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FEBRUARY MEETING NOTICE
***Tuesday, February 10th***
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||"Guidelines for Evaluating Scour at Bridge Foundations on Rock: Status of NCHRP Project 24-29"
||Jeffrey R. Keaton,
Ph.D., P.E., P.G., F.ASCE, F.GSA, Senior Principal Engineering Geologist, MACTEC Engineering and Consulting, Inc.
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5332 Stevens Place, Commerce, California
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The essence of National Cooperative Highway Research Program Project 24-29 is geotechnical site characterization in scour-relevant terms for use by hydraulic engineers. The project goal is to develop guidelines for evaluating scour at bridge foundations on rock that can be integrated with the procedures of Federal Highway Administration Hydraulic Engineering Circular No. 18 (HEC-18). Rock scour in natural open channels appears to be related to five processes: 1) physical and chemical weathering that prepares rock surfaces for subsequent scour, 2) dissolution of soluble rocks, 3) cavitation 4) erosion and abrasion of degradable rocks, and 5) quarrying and plucking of jointed hard rocks. The definition of ‘rock’ for scour purposes is just as problematic as the definition of rock for other engineering applications. The physical properties of rock material can range from strong soil to much stronger than the best concrete. Benchmark materials being considered for rock in the context of scour are concrete and mortar. Rock with characteristics less than that of mortar might be highly susceptible to scour when exposed to the normal range of stream flows during the life of a bridge. Quantifying the rate of rock scour is a challenge because it appears to be governed by a threshold hydraulic loading condition below which no scour occurs, but above which scour losses accumulate.
Five bridge sites representing a range of conditions were visited in 2008. Conditions evaluated consist of 1) over-consolidated ice-contact glacial till protected by a boulder armor, I-90 at Schoharie Creek, Montgomery County, New York, 2) Oligocene limestone, I-10 at Chipola River, Jackson County, Florida, 3) slaking Oligocene siltstone, SR-22 at Mill Creek, Polk County, Oregon, 4) stratified Jurassic sandstone and claystone forming a knickpoint and plunge pool, SR-262 at Montezuma Creek, San Juan County, Utah, and 5) Cretaceous siltstone, SR-273 at Sacramento River, Shasta County, California. A USGS stream gage on Schoharie Creek, New York, was also visited; this gage is in slabby Paleozoic sandstone.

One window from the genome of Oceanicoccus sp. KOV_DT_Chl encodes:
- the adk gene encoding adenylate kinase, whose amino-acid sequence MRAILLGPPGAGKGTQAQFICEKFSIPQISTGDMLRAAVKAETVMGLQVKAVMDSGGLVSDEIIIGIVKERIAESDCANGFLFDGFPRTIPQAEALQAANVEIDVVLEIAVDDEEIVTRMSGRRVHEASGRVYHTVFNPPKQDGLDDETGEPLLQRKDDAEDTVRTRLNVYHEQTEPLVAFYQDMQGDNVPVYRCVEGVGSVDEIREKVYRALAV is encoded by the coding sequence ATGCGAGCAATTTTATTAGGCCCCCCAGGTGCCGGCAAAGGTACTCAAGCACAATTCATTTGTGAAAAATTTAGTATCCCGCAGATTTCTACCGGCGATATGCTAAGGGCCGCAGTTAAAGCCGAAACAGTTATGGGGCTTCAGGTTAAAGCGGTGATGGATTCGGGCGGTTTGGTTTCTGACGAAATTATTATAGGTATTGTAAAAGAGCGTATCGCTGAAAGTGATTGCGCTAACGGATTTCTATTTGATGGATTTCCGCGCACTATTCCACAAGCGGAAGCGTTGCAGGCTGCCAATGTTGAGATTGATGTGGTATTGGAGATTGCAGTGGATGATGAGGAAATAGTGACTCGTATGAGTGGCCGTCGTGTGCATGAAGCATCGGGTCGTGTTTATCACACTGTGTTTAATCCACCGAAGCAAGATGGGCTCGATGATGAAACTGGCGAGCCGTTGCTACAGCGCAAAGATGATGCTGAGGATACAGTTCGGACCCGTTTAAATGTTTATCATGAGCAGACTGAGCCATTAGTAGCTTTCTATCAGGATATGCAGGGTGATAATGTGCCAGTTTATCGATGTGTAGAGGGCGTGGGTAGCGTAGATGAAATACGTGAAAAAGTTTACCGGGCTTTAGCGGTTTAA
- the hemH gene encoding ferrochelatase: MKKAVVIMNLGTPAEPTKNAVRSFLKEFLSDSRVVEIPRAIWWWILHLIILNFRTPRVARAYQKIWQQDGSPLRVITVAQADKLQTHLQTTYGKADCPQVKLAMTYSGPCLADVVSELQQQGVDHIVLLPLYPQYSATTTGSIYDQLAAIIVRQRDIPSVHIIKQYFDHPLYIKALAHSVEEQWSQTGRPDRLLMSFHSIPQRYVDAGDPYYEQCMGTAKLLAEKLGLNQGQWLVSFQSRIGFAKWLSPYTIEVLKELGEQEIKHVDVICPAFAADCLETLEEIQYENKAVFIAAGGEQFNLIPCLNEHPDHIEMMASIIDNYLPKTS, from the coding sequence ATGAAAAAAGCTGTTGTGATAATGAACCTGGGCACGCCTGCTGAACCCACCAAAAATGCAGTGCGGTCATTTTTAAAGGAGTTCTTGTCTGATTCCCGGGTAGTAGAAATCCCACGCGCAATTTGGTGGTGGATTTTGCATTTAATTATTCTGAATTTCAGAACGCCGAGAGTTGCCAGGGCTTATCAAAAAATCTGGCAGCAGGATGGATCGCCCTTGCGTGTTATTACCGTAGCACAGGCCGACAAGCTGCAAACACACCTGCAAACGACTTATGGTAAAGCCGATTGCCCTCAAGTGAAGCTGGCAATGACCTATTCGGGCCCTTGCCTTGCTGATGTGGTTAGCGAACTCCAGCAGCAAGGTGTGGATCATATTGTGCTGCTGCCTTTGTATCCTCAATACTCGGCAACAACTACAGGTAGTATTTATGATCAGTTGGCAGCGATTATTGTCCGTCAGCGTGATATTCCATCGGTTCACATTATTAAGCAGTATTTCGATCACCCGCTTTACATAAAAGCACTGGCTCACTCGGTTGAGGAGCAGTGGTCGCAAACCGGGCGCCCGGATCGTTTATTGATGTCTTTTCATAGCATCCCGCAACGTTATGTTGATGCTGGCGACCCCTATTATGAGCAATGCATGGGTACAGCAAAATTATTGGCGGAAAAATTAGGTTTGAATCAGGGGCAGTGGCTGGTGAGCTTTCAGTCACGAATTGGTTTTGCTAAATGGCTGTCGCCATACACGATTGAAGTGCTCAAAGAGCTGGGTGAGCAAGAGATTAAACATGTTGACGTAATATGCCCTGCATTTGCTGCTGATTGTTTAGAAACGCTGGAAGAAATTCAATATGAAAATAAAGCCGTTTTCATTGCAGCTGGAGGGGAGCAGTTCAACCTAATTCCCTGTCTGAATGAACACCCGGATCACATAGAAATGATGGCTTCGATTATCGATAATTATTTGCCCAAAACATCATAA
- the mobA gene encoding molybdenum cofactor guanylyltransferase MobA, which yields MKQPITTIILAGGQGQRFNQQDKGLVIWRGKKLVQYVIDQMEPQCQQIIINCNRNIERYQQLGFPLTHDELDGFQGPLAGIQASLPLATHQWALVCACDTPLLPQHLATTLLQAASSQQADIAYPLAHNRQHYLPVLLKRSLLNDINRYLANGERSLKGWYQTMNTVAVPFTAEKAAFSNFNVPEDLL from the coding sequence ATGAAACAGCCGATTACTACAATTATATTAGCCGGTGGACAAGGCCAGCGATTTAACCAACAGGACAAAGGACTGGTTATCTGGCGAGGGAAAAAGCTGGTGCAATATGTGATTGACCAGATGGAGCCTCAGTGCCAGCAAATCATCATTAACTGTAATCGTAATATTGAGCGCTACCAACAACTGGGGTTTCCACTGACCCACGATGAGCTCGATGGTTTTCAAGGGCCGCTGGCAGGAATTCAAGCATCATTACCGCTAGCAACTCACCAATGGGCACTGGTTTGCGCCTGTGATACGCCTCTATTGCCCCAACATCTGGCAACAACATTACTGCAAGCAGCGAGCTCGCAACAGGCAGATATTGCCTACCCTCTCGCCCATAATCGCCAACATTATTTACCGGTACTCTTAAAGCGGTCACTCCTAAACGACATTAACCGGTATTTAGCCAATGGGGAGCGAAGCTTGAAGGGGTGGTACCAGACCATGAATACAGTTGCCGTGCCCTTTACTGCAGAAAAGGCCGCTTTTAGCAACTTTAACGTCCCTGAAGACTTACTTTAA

Hydraulic loading conditions are being expressed in terms of stream power which can be accumulated over the life of a bridge structure. A probability-weighted approach has been developed for representing a statistically average year in terms of scour using data from Schoharie Creek in New York. NCHRP Project 24-29 activities include field, laboratory, and modeling studies to refine the approach to quantifying rock scour at bridge sites.
Jeffrey R. Keaton is a Senior Principal Engineering Geologist in the Los Angeles office of MACTEC Engineering and Consulting, Inc. He specializes in quantifying hazardous natural processes for use in design and risk analysis. He has written numerous articles regarding engineering geology mapping, applied geomorphology, debris flows, landslides, collapsible soils, subsidence, fault rupture, earthquake-induced liquefaction, earthquake ground motion, and case histories.
BS Geological Engineering from the University of Arizona (1971)
MS Engineering (Geotechnical) from the University of California, Los Angeles (1972)
PhD Geology from Texas A&M University (1988)
Professional Engineer in California, Utah, Alaska, and Arizona
Professional Geologist in California, Arizona, and Utah
Engineering Geologist in California and Washington.
Keaton is active in a number of professional societies. He is past president of AEG. Currently, he is chair of IAEG (International Association for Engineering Geology and the Environment) Commission No 1, Engineering Geological Characterisation and Visualisation, and a member of Commission No 19, 3D Terrestrial Laser Scanning Technology in the Geosciences.